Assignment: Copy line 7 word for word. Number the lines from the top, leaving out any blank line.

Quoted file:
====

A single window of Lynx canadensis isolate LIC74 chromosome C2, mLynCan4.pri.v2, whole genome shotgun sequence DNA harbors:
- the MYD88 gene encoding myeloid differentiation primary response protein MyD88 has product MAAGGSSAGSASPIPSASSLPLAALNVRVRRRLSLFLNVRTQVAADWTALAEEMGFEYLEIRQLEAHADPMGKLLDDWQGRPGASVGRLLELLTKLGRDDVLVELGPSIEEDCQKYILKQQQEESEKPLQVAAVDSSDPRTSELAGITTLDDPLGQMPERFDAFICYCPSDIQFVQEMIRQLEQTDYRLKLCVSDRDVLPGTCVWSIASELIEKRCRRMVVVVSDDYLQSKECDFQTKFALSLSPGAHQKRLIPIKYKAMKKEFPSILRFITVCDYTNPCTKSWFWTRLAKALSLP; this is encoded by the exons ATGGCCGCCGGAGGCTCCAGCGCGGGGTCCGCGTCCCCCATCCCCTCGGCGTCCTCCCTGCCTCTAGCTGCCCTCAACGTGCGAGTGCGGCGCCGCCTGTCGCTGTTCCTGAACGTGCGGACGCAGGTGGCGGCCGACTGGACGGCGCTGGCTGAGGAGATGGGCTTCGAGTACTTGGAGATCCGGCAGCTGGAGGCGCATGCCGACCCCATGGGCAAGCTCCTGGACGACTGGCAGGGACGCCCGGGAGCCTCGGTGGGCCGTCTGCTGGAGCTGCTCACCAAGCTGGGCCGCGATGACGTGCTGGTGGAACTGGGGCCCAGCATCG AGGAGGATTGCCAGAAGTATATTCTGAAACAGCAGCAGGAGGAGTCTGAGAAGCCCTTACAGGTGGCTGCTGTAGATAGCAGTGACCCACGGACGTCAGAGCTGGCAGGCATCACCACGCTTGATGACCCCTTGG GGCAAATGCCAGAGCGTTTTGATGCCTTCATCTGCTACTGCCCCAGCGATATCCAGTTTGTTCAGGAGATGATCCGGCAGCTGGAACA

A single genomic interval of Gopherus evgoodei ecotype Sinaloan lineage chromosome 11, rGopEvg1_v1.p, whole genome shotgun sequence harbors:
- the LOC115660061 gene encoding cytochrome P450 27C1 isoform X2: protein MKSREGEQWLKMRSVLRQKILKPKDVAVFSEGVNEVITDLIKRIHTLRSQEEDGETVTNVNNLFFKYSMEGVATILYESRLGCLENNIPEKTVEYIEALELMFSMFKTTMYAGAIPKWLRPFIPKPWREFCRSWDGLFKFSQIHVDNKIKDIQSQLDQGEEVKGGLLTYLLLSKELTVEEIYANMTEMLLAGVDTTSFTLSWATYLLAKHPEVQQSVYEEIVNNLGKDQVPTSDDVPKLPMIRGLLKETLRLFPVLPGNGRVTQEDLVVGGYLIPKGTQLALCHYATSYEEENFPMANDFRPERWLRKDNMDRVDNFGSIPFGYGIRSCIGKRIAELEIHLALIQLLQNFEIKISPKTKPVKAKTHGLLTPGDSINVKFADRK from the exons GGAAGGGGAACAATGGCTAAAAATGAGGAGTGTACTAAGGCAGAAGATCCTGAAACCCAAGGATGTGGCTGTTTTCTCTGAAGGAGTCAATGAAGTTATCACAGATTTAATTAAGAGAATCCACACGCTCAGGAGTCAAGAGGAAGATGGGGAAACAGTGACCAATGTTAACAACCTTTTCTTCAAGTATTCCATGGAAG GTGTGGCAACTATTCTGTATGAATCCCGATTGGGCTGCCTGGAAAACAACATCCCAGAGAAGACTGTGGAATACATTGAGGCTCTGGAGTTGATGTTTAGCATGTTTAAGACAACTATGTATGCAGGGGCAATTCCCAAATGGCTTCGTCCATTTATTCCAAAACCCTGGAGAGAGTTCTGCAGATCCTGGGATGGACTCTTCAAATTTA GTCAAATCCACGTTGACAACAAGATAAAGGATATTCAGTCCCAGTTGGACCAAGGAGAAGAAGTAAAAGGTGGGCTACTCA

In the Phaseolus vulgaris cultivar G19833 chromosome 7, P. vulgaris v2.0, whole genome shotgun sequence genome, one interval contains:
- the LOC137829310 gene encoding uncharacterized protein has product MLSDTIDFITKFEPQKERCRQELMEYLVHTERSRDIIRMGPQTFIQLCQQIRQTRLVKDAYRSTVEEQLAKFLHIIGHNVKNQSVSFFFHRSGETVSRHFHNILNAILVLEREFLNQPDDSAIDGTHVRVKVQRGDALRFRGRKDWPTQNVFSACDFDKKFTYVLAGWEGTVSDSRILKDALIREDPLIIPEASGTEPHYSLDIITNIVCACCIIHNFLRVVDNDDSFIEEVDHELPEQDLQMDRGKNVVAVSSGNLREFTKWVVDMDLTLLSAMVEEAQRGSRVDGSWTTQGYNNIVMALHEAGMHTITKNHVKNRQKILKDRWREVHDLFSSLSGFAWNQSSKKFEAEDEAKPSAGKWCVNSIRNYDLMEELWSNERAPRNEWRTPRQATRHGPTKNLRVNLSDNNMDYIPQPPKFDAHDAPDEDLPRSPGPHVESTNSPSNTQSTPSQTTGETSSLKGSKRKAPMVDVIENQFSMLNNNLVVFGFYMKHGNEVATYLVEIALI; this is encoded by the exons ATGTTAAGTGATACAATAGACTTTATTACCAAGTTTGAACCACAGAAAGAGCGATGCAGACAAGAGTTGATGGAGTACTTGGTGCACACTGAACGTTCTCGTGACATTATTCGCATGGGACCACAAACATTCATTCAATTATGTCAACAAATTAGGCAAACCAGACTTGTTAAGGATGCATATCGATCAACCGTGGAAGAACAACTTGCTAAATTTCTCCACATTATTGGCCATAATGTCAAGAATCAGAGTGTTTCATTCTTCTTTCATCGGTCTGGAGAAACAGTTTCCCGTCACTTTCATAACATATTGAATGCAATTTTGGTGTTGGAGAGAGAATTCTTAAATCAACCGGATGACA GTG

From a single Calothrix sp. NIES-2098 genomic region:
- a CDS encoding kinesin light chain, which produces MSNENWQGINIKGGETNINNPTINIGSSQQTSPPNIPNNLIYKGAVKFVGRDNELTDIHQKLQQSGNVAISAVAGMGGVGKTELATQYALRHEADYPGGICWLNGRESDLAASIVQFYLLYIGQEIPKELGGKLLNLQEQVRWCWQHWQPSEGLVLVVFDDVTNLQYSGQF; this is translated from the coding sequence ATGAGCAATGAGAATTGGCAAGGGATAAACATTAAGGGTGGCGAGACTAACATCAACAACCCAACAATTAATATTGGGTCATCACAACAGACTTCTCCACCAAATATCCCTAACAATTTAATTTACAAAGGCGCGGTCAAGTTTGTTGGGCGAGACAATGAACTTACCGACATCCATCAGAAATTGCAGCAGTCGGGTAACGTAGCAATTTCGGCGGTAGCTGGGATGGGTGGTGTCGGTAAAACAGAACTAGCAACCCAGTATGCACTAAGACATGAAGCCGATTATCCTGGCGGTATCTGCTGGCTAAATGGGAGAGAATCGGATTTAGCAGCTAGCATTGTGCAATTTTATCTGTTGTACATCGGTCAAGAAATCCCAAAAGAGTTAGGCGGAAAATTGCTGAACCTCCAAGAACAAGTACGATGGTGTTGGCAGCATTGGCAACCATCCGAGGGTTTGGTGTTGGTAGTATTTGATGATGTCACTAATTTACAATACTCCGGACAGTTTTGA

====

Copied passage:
From a single Calothrix sp. NIES-2098 genomic region: